We roll out onto the welcome relief of the gravel surface of the DH and, short of the dust from occasional traffic, sailed smoothly along the grandiose Alaska Range Central; surrounded by tundra, taiga, and wilderness. Dall Sheep and Caribou season starts in a couple of days and unlike the time I was here before, in 2011, the DH has more people roaming around, hunters in particular.  We spy a two track leading into the forest and decide that there might be a reward at it’s end. We ride through beautiful forest and brush, spotting a large Bull Caribou along the way. After about a mile or so, the forest thins and the road turns downward to gain the roaring river below. But here, at this transition, lies one of the most spectacular camp spots of my life. It is an open view of all the big peaks of the range; Mt’s Hess, Hayes, Deborah, Geist, Balchen, and Shand. After recently reading Robert’s “Deborah: A Wilderness Narrative”, I was exited even more to once again be witnessing this spectacular place. In front of us was endless tundra and forest and river and towering peaks, encompassing one of the greatest wilderness regions on the continent. Watching the sun set upon this picture, with it’s hues of red and orange, mixed with the deep blue of the glacial spectacle in front of us, was a sight I will not soon forget.

The last time I was on the DH, I had found a camp , just west of the airstrip of the Gracious House, located atop a hill, overlooking the braided and surrealistic Susitna River, and it’s mother source, the Susitna Glacier. I had spent 2 days camped here prior, shooting time-lapse and photos and generally freaking out on how this place blew my mind. Angela and I hike up to the old camp for a looksie and a breather; and the view is as grand as my memory had served. We were looking to gain some mileage that day and decide to push on; we are rewarded later with a nice forest camp that is secluded from the road and offers a nice ridge top for an after supper hike before bed.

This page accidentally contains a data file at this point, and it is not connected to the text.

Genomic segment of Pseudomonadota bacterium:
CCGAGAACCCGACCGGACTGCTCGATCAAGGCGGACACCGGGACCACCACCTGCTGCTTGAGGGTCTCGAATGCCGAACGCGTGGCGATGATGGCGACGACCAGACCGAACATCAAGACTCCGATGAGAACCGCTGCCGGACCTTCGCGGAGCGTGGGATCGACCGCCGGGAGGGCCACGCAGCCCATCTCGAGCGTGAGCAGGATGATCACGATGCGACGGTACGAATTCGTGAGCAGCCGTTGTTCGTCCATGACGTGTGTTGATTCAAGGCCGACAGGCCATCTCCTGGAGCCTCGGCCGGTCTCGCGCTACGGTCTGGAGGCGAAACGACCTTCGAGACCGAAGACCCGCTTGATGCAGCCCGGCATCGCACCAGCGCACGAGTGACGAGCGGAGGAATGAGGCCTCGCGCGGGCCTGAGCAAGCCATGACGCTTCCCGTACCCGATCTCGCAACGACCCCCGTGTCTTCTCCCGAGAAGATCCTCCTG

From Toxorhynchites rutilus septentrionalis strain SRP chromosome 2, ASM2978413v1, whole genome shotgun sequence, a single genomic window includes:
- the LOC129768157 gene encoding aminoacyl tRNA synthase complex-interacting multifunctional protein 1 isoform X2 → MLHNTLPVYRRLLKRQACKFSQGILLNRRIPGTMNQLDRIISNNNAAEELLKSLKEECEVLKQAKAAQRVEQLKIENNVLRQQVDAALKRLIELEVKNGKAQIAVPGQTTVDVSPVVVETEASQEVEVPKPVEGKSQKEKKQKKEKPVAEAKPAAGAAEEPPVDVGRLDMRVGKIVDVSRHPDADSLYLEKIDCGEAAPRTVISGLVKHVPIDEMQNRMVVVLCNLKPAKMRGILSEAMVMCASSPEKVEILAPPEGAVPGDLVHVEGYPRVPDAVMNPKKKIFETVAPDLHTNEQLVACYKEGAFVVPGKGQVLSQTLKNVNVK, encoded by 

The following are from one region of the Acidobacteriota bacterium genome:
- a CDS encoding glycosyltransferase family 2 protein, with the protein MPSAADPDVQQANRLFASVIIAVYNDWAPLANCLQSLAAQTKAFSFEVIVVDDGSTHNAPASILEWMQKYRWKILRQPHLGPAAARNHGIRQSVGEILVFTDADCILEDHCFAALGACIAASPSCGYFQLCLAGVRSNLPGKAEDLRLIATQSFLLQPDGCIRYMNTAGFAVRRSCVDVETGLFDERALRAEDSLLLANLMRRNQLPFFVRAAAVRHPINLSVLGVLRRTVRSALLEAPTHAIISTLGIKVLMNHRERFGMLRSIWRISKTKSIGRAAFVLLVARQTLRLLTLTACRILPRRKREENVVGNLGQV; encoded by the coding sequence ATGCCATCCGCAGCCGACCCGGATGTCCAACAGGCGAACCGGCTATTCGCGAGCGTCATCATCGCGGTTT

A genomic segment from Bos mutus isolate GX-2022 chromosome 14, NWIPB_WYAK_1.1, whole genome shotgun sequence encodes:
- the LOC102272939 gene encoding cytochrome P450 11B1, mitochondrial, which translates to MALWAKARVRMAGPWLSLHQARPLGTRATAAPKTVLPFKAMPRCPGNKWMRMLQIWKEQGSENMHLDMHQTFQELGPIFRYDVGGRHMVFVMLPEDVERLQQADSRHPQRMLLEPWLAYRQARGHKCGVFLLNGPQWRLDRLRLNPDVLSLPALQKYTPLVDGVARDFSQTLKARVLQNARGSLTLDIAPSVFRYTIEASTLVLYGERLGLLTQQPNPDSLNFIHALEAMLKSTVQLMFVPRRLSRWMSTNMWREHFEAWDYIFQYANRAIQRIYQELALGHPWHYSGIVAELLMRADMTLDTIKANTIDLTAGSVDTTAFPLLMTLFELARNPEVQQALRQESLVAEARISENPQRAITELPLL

The following morning it is raining, the first of this leg of our journey. We pack it in and commit to the rain and the mud, and soon McClaren River Lodge comes ’round and we drop in for a beer and a cheeseburger. Back in 2011, when I was here before, I had ducked into the Lodge from a viscous rainstorm coming over McClaren Summit, and today was no exception. We leave the lodge during a brief interlude in the water’s descent, and climb the 1000′ up to the summit. We are exhausted and wet, and it is raining solidly. We ride down the two track of the McClaren Summit trail, and throw down our nylon ghetto onto the soft and sopping tundra and dive into the tent. In the morning, it is still raining, but our spirits are high as we prepare for the last day on the DH. Cool temps and more rain bring us to the beginning of the pavement 20 miles from Paxson and signaling the end of the highway. Again, we stop at the Paxson Lodge for a treat. The weather begins to abate, and as we leave, we are granted fine weather for a pedal down the Richardson Highway in search of another fine Alaskan camp.

But that is another story…

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4 thoughts on “The Denali Highway

  1. Linus, so good you’re stoked to share these experiences. Your cup overfloweth! And Angela… I knew that girl was special! How fortunate you both get to be with another wide-eyed reveler and
    glory in the mystic mountains of your paradise found…